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Did You See This?

Twenty Years On

Tony Leung Chiu-wai and Andy Lau Tak-wah in Andrew Lau Wai-keung and Alan Mak’s Infernal Affairs (2002)

Cinephiles and industry insiders in Taiwan seem to have been aware of Hou Hsiao-hsien’s struggle with Alzheimer’s for some time now, but many of us were shaken and deeply saddened to hear for the first time this week that The Assassin (2015) will stand as the seventy-six-year-old filmmaker’s final work. In 2021, Jean Ma noted that the confined geographical space and star-studded cast of Flowers of Shanghai (1998) makes the film “an outlier in Hou’s filmography: the distinctive approach upon which he made his reputation as one of the world’s greatest directors relies on real locations, low-key performances by nonprofessional actors, meticulous framings of deep spaces, long shots of expansive vistas, and a sweeping vision of place and historical change combined with a sensitivity to the concrete minutiae and rhythms of everyday life.”

This week’s highlights:

  • Reverse Shot is not only currently rolling out the eighteenth edition of its annual Halloween special, A Few Great Pumpkins, it’s also conducting a symposium in which past contributors revisit reviews they wrote when they were younger in spirit and mind. Nick Pinkerton writes about transitioning from his Pauline Kael phase to his Manny Farber phase back in 2003, while Adam Nayman seems unsettled to discover that his initial reading of Jonathan Glazer’s Birth (2004) hasn’t changed all that much over the years. Ela Bittencourt, though, has been through quite a bit since she first reviewed Catherine Breillat’s Abuse of Weakness (2013). “Given my detached tone of old,” she writes, “I’m surprised how pierced, in fact gutted, I come to feel more than a decade later when confronted with the same character, same story.”

  • Along with Ciara Moloney’s primer on the wildly successful partnership between Dean Martin and Jerry Lewis and Charlotte Palmer’s salute to Jean-Pierre Melville’s cultivation of his public image, the Notebook is presenting an excerpt from the sixth edition of the Viennale’s Textur series. “Besides Queen of Diamonds (1991), Nina Menkes’s sublimely tedious reverie of capital and misogyny, Lisandro Alonso’s 2004 feature Los muertos might be the most transactional film I’ve seen,” writes artist and filmmaker Deborah Stratman. “Throughout Los muertos, there is a towering muteness that registers as lament.”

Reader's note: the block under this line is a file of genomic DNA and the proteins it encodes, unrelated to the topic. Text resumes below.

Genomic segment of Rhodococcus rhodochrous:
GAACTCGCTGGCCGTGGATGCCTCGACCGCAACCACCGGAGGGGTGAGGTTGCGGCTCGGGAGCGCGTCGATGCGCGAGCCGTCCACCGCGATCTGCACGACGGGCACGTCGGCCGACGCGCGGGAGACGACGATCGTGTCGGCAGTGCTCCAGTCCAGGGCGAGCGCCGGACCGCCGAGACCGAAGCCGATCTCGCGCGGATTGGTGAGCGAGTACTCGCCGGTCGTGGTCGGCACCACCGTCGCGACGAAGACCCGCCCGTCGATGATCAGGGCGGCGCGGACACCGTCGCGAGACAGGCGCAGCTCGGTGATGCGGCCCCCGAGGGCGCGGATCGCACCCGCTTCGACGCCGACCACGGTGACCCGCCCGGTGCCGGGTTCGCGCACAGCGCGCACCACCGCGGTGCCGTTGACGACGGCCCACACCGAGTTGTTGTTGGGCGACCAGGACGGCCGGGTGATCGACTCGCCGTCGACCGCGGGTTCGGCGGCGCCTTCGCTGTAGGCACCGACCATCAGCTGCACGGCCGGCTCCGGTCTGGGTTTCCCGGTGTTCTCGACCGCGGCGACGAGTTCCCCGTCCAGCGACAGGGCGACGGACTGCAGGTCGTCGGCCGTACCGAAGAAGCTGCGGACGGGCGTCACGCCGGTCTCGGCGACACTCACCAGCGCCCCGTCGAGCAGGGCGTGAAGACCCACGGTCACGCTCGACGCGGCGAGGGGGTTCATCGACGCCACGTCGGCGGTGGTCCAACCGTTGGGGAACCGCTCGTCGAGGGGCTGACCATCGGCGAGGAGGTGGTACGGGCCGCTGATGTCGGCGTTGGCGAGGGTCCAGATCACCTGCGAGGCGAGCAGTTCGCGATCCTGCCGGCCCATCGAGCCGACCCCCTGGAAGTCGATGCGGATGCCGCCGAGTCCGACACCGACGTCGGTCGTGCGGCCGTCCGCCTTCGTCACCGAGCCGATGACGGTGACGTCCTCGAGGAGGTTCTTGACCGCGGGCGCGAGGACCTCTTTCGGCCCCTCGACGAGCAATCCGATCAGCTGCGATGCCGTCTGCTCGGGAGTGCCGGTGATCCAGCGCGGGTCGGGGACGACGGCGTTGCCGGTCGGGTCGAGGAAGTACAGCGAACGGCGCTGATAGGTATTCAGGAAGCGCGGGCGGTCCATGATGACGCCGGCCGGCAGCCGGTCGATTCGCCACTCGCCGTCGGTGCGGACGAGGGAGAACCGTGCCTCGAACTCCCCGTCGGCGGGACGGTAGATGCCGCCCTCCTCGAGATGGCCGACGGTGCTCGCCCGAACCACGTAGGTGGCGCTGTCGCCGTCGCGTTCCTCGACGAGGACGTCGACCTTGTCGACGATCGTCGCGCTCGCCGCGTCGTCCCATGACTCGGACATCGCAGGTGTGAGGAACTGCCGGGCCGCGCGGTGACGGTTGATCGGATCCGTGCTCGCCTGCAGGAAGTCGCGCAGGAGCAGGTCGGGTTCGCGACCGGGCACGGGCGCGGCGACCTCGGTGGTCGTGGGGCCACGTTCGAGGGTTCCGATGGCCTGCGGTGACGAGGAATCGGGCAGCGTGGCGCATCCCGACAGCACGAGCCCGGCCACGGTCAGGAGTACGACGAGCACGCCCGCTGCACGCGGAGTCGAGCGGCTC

• Andrew Lau Wai-keung and Alan Mak’s Infernal Affairs (2002), the template for Martin Scorsese’s The Departed (2006), stars Tony Leung Chiu-wai as an undercover cop infiltrating the Hong Kong underground and Andy Lau Tak-wah as a triad member passing himself off as a police officer. Writing for Film Quarterly, Jerrine Tan points out that Infernal Affairs was “a collective effort by the major players in Hong Kong film to revitalize the waning local film industry . . . Not merely another triad or undercover cop film, Infernal Affairs offers a powerful extended meditation on Hong Kong’s complex identity and the geopolitical shifts of power set in motion by the 1997 handover.”

  • For Tone Glow, Hicham Awad talks with Angela Schanelec about her latest film, Music, and about mythology, Oedipus, what to show and what not to show, being European, and Ingmar Bergman. “He films faces in an abstraction, without space,” says Schanelec. “I mean, his films are connected to theater. So, his relationship to acting and to the possibilities of what a face can express are very, very different than mine. For him, it is possible to see a face and the expression of a face in front of a white background. This kind of image does not figure in the way I think about film.”

  • In Metrograph Journal, Vikram Murthi walks us through the career of the late William Hurt. “It’s tempting to claim that his Gentile looks could have only flourished in the shadow of Reagan’s America,” writes Murthi, “but Hurt’s classical appearance was always in productive tension with a sensitive, decidedly non-macho persona. His success as a romantic lead was predicated on a potent mix of carnality and soft compassion. Hurt specialized in playing the bold young man who would say things like, ‘I want to make love to you’ to his female co-stars and mean it, imbuing a rank cliché with truth.”

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